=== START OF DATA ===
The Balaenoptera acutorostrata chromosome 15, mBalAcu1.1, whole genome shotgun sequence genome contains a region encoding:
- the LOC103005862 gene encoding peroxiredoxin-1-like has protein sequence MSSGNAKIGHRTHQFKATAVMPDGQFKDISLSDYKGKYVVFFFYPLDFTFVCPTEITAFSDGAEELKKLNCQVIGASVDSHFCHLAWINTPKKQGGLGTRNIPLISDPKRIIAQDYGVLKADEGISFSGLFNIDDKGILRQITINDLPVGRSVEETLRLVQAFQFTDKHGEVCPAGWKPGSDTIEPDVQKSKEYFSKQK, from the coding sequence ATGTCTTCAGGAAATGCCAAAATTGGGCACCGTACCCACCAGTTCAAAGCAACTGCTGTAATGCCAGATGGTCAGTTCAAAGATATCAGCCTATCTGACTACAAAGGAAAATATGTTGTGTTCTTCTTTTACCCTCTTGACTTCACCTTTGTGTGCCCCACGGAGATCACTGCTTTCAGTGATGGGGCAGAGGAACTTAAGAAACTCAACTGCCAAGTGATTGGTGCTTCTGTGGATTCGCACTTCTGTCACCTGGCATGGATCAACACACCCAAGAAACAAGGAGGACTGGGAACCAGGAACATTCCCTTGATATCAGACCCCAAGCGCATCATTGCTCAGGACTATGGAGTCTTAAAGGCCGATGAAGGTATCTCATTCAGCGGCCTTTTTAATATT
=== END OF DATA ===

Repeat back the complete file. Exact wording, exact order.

The Balaenoptera acutorostrata chromosome 15, mBalAcu1.1, whole genome shotgun sequence genome contains a region encoding:
- the LOC103005862 gene encoding peroxiredoxin-1-like has protein sequence MSSGNAKIGHRTHQFKATAVMPDGQFKDISLSDYKGKYVVFFFYPLDFTFVCPTEITAFSDGAEELKKLNCQVIGASVDSHFCHLAWINTPKKQGGLGTRNIPLISDPKRIIAQDYGVLKADEGISFSGLFNIDDKGILRQITINDLPVGRSVEETLRLVQAFQFTDKHGEVCPAGWKPGSDTIEPDVQKSKEYFSKQK, from the coding sequence ATGTCTTCAGGAAATGCCAAAATTGGGCACCGTACCCACCAGTTCAAAGCAACTGCTGTAATGCCAGATGGTCAGTTCAAAGATATCAGCCTATCTGACTACAAAGGAAAATATGTTGTGTTCTTCTTTTACCCTCTTGACTTCACCTTTGTGTGCCCCACGGAGATCACTGCTTTCAGTGATGGGGCAGAGGAACTTAAGAAACTCAACTGCCAAGTGATTGGTGCTTCTGTGGATTCGCACTTCTGTCACCTGGCATGGATCAACACACCCAAGAAACAAGGAGGACTGGGAACCAGGAACATTCCCTTGATATCAGACCCCAAGCGCATCATTGCTCAGGACTATGGAGTCTTAAAGGCCGATGAAGGTATCTCATTCAGCGGCCTTTTTAATATT